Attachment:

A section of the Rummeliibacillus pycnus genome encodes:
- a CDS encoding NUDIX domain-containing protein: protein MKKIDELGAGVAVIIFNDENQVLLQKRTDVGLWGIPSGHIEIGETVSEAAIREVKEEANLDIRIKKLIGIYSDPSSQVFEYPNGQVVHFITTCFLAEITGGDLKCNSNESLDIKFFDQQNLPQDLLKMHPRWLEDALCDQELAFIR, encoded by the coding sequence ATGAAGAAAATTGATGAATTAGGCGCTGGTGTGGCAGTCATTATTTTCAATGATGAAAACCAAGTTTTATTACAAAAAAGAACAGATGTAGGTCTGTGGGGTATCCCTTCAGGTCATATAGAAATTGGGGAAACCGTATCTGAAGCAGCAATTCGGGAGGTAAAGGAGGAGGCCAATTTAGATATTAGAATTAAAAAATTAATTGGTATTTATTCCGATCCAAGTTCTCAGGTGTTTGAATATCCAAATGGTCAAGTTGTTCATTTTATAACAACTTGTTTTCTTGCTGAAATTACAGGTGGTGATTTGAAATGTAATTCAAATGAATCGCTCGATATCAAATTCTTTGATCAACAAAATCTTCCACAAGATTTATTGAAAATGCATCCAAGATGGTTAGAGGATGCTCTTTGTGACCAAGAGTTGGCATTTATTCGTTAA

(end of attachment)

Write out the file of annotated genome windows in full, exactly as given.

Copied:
A section of the Rummeliibacillus pycnus genome encodes:
- a CDS encoding NUDIX domain-containing protein: protein MKKIDELGAGVAVIIFNDENQVLLQKRTDVGLWGIPSGHIEIGETVSEAAIREVKEEANLDIRIKKLIGIYSDPSSQVFEYPNGQVVHFITTCFLAEITGGDLKCNSNESLDIKFFDQQNLPQDLLKMHPRWLEDALCDQELAFIR, encoded by the coding sequence ATGAAGAAAATTGATGAATTAGGCGCTGGTGTGGCAGTCATTATTTTCAATGATGAAAACCAAGTTTTATTACAAAAAAGAACAGATGTAGGTCTGTGGGGTATCCCTTCAGGTCATATAGAAATTGGGGAAACCGTATCTGAAGCAGCAATTCGGGAGGTAAAGGAGGAGGCCAATTTAGATATTAGAATTAAAAAATTAATTGGTATTTATTCCGATCCAAGTTCTCAGGTGTTTGAATATCCAAATGGTCAAGTTGTTCATTTTATAACAACTTGTTTTCTTGCTGAAATTACAGGTGGTGATTTGAAATGTAATTCAAATGAATCGCTCGATATCAAATTCTTTGATCAACAAAATCTTCCACAAGATTTATTGAAAATGCATCCAAGATGGTTAGAGGATGCTCTTTGTGACCAAGAGTTGGCATTTATTCGTTAA